What's "useful" to the too often myopic and narrow discussions that happen in boardrooms has deep, pervasive hidden costs; in America, these are the death of social and cultural capital. Put another way, usefulness is the enemy of creativity.

And, ultimately, it is creativity that is going to be the single source of tomorrow's strategic advantage. Utility is the enemy of strategy in a world where coordination is cheap; a world where the cost of bringing new products and service to market is melting, where global hypercompetition is accelerating, where global supply chains can be accessed and reconfigured in hours - not years.

The shift to this world - what I call the post-network economy - is why innovation is becoming both the single reason for firms in Europe and the US to exist; and why innovation seems, today, more difficult, confusing, and costly than ever.

It's not just that focusing so heavily on the useful makes America a deeply, inescapably boring place to be; it's also that the last hundred years of American business have been about building structures to make myopically focusing on near-term utility as efficient as possible. It's no surprise, then, that America finds itself confronted by a gap in innovative capacity: usefulness, too, has its costs.

More to the point: should we see the new world of micromedia as a limited resource; a commons, like Hyde Park, or a fishery? Are we really having externalities on each other when we blog, podcast, and vlog?

I think Seth's post is this kind of misuse of economics. The genius of micromedia is that it blows apart the notion of distribution of a scarce resource. The whole point is that attention is no longer a commons; now, it's about individual expectations and preferences.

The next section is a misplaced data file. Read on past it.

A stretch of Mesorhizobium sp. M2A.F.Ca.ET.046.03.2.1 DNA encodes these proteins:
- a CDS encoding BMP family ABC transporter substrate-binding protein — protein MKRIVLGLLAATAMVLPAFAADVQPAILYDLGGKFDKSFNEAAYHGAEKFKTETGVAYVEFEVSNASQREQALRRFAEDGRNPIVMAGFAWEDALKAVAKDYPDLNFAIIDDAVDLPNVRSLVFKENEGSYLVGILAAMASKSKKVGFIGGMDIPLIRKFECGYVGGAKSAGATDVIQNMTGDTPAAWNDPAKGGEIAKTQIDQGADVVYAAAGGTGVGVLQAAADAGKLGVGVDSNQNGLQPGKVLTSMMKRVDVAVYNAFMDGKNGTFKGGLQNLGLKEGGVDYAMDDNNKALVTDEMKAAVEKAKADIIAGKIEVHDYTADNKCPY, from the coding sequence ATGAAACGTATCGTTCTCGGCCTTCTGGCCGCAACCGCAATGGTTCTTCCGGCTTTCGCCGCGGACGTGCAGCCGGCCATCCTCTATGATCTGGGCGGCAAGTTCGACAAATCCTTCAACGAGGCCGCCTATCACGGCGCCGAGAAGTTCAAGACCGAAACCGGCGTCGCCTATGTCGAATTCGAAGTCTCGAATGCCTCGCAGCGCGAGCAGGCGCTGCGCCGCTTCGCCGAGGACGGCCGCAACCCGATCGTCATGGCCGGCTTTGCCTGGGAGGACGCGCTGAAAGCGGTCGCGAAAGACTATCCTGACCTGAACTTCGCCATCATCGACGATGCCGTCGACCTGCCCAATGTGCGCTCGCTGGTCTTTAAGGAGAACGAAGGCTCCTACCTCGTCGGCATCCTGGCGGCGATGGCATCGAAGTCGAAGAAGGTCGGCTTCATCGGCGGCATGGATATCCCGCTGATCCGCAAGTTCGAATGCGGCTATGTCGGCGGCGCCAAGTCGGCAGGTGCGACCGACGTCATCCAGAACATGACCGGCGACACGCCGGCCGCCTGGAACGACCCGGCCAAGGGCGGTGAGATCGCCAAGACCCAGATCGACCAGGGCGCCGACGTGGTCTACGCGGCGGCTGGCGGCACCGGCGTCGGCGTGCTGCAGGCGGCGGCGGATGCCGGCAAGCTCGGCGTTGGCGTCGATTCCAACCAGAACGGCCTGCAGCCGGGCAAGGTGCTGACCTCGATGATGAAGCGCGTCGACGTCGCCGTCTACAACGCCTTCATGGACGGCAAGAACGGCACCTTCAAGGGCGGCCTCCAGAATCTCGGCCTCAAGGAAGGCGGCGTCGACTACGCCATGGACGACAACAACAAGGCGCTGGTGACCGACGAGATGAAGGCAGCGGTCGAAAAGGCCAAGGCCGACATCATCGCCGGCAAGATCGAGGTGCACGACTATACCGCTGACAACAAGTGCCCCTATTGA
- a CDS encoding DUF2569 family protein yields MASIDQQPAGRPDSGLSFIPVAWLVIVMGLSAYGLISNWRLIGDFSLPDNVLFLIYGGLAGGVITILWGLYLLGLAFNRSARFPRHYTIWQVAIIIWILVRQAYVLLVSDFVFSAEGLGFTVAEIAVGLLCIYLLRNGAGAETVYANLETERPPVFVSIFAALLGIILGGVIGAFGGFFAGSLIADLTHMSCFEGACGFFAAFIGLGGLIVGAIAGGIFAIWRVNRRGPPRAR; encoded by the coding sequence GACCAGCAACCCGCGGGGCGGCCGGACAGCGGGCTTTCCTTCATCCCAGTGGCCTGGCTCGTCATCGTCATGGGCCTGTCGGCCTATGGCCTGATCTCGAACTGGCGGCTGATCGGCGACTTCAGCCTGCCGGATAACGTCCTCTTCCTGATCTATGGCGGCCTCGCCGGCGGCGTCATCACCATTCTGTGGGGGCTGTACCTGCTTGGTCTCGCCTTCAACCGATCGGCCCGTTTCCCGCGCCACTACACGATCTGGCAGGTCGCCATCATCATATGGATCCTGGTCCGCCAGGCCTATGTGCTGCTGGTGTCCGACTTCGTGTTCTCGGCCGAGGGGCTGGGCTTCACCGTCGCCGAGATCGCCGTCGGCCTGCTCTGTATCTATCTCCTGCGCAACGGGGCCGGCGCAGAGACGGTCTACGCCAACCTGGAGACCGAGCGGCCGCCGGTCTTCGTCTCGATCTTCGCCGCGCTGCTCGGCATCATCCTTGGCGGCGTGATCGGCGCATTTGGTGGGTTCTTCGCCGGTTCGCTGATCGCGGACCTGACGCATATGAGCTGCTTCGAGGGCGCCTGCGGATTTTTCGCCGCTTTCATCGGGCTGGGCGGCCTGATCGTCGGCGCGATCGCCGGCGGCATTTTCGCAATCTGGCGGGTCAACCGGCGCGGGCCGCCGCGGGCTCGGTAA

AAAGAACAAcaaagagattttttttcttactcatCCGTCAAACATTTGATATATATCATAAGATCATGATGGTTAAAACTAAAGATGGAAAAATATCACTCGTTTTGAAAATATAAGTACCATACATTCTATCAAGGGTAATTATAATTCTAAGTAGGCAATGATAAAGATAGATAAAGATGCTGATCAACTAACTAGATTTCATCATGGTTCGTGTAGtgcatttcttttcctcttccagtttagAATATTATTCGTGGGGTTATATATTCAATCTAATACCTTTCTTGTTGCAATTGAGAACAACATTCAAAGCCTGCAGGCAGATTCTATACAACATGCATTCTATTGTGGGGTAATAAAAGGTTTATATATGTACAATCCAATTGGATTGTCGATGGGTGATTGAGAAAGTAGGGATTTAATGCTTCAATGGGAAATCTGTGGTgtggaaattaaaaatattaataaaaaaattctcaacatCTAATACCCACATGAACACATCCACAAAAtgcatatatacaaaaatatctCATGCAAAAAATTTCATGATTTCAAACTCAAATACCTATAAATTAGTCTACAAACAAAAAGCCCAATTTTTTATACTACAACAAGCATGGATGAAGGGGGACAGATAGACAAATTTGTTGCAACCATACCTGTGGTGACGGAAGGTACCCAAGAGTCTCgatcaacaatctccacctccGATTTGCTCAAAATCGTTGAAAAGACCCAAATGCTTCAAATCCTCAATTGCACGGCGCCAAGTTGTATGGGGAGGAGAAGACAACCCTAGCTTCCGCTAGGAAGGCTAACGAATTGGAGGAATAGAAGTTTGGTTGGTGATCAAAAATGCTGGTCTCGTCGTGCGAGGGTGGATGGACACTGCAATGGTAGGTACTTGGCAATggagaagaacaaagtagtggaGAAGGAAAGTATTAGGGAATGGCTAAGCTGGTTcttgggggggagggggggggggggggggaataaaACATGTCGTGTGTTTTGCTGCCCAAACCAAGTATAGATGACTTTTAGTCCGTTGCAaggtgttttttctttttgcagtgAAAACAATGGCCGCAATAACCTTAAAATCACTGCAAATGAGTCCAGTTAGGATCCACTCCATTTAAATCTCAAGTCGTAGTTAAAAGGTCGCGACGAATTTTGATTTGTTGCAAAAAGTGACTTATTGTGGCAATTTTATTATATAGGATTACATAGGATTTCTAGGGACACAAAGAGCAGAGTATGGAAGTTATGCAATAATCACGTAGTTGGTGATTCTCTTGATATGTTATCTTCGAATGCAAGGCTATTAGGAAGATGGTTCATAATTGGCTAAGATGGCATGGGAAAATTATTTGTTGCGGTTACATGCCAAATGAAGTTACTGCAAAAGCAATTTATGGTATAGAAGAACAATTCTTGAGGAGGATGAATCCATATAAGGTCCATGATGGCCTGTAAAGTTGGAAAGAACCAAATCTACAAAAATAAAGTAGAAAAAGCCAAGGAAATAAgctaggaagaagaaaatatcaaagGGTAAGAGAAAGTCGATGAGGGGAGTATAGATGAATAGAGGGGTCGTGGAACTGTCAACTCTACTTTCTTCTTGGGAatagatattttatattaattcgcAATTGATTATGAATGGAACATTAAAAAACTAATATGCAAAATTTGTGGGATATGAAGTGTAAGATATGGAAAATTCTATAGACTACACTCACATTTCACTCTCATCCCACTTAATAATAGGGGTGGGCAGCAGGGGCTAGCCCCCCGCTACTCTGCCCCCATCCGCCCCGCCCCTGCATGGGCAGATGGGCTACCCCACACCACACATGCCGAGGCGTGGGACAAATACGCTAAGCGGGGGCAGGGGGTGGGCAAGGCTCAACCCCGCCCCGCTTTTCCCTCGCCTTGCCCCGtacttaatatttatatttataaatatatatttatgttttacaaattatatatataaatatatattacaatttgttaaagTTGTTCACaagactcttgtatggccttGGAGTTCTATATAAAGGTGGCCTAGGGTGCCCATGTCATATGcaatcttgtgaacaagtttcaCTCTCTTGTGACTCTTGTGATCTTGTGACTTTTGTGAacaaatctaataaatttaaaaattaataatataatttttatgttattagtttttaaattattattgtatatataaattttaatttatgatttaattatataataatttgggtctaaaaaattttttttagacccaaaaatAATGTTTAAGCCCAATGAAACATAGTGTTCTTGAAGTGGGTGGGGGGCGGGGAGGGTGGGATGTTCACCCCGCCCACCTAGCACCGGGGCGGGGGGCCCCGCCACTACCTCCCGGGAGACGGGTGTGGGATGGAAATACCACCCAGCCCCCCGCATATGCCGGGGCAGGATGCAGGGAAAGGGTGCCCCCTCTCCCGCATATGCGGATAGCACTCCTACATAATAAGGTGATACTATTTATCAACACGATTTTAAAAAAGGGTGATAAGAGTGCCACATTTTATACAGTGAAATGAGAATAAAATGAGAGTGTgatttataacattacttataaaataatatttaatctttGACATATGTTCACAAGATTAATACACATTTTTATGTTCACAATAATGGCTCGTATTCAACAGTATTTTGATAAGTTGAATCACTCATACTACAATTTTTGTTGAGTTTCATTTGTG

Attention is only a commons when distribution is scarce; that's when I end up having to share space with Nascar fans, militarists, and religious fundamentalists. That's essentially how Fox News, cheezy Hollywood flicks, and advertorials happen. That's when other people tread on my attention; people I wouldn't want to get within shouting distance of in real life. But in a mass media world, we literally have to share the same space.

And this is the heart of the problem. Too often in America we use the tools of economics and the language of the market to try and understand everything. But these tools require care and knowledge, like a surgeon's scalpel. They also require other tools, to guide them, just like a surgeon does.

Unsusrprisngly, we end up misunderstanding and misusing them, and reaching conclusions that are valid in the short term, but completely, obviously, totally unsustainable, because their hidden costs are far greater than their obvious benefits - and the result, too often is the banal; strip malls, freeways, Wal-Mart.

Does it really take a PhD in economics to understand that strip malls and discounters kill the social and the cultural dead, or that Wal-Mart's strategy is built around essentially being subsidized by the consumer (viz, by not paying even the most basic of benefits)? How is it possible that an entire nation can't see what's under its nose?

For the same reason that Seth thinks we're littering an attention "commons" when we blog - we've been fooled by thinking too narrowly, because the language of the market and the concepts of economics, used without care, limit our vision: we've been fooled by economics.

-- umair // 12:13 AM //


Monday, March 13, 2006
 


Europe vs Innovation - Counterpoint

I couldn't disagree more with M's post below. It's a good argument, but it misses very real sources of value creation.

In a sense, it's the standard (Milton, not Tom) Friedmanite argument about why Europe "doesn't innovate". Is that really true?

At a simple level, yes. Europe needs structures which create more liquid markets for entrepreneurship, sure. But that's a very small part of the next great economic game, truth be told; and Eurocrats are working to build them, in their own ponderous way.

But to focus solely on entrepreneurship is to miss the bigger picture. I think Europe is poised to be the world's next fountain of innovation; far more so than the US. Here's why.

Europe has two huge capital stocks that no one else in the world does: social and cultural capital. These are the fundamental drivers behind the innovation clusters M talks about